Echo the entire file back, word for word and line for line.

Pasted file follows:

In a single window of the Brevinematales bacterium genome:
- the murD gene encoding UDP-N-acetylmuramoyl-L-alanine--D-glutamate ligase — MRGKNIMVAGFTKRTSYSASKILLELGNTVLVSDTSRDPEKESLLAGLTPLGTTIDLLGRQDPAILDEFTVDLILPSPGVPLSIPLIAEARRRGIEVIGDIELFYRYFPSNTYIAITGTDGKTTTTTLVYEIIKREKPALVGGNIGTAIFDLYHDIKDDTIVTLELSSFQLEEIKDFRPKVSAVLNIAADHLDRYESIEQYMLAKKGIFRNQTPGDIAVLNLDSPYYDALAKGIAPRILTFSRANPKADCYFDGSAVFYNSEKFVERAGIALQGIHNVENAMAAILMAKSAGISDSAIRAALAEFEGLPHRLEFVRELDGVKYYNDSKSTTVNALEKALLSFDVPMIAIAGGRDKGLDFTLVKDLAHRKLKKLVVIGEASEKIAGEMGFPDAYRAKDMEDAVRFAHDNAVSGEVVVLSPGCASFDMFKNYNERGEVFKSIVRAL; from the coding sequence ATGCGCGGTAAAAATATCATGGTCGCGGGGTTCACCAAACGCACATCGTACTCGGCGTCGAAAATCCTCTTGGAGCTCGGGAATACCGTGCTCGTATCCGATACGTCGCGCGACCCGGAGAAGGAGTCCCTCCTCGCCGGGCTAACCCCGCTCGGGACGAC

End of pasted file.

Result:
In a single window of the Brevinematales bacterium genome:
- the murD gene encoding UDP-N-acetylmuramoyl-L-alanine--D-glutamate ligase — MRGKNIMVAGFTKRTSYSASKILLELGNTVLVSDTSRDPEKESLLAGLTPLGTTIDLLGRQDPAILDEFTVDLILPSPGVPLSIPLIAEARRRGIEVIGDIELFYRYFPSNTYIAITGTDGKTTTTTLVYEIIKREKPALVGGNIGTAIFDLYHDIKDDTIVTLELSSFQLEEIKDFRPKVSAVLNIAADHLDRYESIEQYMLAKKGIFRNQTPGDIAVLNLDSPYYDALAKGIAPRILTFSRANPKADCYFDGSAVFYNSEKFVERAGIALQGIHNVENAMAAILMAKSAGISDSAIRAALAEFEGLPHRLEFVRELDGVKYYNDSKSTTVNALEKALLSFDVPMIAIAGGRDKGLDFTLVKDLAHRKLKKLVVIGEASEKIAGEMGFPDAYRAKDMEDAVRFAHDNAVSGEVVVLSPGCASFDMFKNYNERGEVFKSIVRAL; from the coding sequence ATGCGCGGTAAAAATATCATGGTCGCGGGGTTCACCAAACGCACATCGTACTCGGCGTCGAAAATCCTCTTGGAGCTCGGGAATACCGTGCTCGTATCCGATACGTCGCGCGACCCGGAGAAGGAGTCCCTCCTCGCCGGGCTAACCCCGCTCGGGACGAC